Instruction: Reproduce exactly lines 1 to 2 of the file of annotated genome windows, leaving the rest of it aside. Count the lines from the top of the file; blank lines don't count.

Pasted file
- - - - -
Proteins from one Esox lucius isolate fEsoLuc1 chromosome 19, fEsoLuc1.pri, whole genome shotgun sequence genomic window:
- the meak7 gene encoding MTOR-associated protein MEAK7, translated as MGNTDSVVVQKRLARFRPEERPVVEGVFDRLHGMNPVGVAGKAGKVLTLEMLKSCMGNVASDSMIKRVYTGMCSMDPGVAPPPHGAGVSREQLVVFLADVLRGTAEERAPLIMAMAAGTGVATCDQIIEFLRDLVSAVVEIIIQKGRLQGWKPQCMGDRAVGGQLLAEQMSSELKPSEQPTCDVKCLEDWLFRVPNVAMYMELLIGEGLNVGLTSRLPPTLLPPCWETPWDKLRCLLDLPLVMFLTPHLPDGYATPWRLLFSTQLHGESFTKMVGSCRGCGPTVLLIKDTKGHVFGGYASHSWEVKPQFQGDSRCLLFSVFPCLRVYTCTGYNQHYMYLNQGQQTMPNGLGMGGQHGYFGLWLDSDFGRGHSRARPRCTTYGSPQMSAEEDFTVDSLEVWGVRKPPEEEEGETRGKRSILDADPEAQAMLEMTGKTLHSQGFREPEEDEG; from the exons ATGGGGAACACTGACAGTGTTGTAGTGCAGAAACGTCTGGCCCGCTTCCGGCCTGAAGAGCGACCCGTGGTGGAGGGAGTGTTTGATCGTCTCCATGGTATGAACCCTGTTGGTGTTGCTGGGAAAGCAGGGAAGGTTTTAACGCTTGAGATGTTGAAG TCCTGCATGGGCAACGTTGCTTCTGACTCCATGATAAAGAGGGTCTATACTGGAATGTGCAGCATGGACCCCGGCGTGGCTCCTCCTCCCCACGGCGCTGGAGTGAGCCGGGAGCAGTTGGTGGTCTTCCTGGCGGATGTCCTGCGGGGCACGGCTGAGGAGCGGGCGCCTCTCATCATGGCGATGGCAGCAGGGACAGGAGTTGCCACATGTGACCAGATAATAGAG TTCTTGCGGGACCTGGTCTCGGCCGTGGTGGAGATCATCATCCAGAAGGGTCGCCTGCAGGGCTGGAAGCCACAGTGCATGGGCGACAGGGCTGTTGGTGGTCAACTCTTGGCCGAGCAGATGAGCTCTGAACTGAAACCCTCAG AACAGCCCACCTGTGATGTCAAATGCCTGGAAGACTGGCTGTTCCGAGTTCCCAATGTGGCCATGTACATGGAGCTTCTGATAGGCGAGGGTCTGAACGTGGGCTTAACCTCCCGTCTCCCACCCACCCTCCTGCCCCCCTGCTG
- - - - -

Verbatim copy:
Proteins from one Esox lucius isolate fEsoLuc1 chromosome 19, fEsoLuc1.pri, whole genome shotgun sequence genomic window:
- the meak7 gene encoding MTOR-associated protein MEAK7, translated as MGNTDSVVVQKRLARFRPEERPVVEGVFDRLHGMNPVGVAGKAGKVLTLEMLKSCMGNVASDSMIKRVYTGMCSMDPGVAPPPHGAGVSREQLVVFLADVLRGTAEERAPLIMAMAAGTGVATCDQIIEFLRDLVSAVVEIIIQKGRLQGWKPQCMGDRAVGGQLLAEQMSSELKPSEQPTCDVKCLEDWLFRVPNVAMYMELLIGEGLNVGLTSRLPPTLLPPCWETPWDKLRCLLDLPLVMFLTPHLPDGYATPWRLLFSTQLHGESFTKMVGSCRGCGPTVLLIKDTKGHVFGGYASHSWEVKPQFQGDSRCLLFSVFPCLRVYTCTGYNQHYMYLNQGQQTMPNGLGMGGQHGYFGLWLDSDFGRGHSRARPRCTTYGSPQMSAEEDFTVDSLEVWGVRKPPEEEEGETRGKRSILDADPEAQAMLEMTGKTLHSQGFREPEEDEG; from the exons ATGGGGAACACTGACAGTGTTGTAGTGCAGAAACGTCTGGCCCGCTTCCGGCCTGAAGAGCGACCCGTGGTGGAGGGAGTGTTTGATCGTCTCCATGGTATGAACCCTGTTGGTGTTGCTGGGAAAGCAGGGAAGGTTTTAACGCTTGAGATGTTGAAG TCCTGCATGGGCAACGTTGCTTCTGACTCCATGATAAAGAGGGTCTATACTGGAATGTGCAGCATGGACCCCGGCGTGGCTCCTCCTCCCCACGGCGCTGGAGTGAGCCGGGAGCAGTTGGTGGTCTTCCTGGCGGATGTCCTGCGGGGCACGGCTGAGGAGCGGGCGCCTCTCATCATGGCGATGGCAGCAGGGACAGGAGTTGCCACATGTGACCAGATAATAGAG TTCTTGCGGGACCTGGTCTCGGCCGTGGTGGAGATCATCATCCAGAAGGGTCGCCTGCAGGGCTGGAAGCCACAGTGCATGGGCGACAGGGCTGTTGGTGGTCAACTCTTGGCCGAGCAGATGAGCTCTGAACTGAAACCCTCAG AACAGCCCACCTGTGATGTCAAATGCCTGGAAGACTGGCTGTTCCGAGTTCCCAATGTGGCCATGTACATGGAGCTTCTGATAGGCGAGGGTCTGAACGTGGGCTTAACCTCCCGTCTCCCACCCACCCTCCTGCCCCCCTGCTG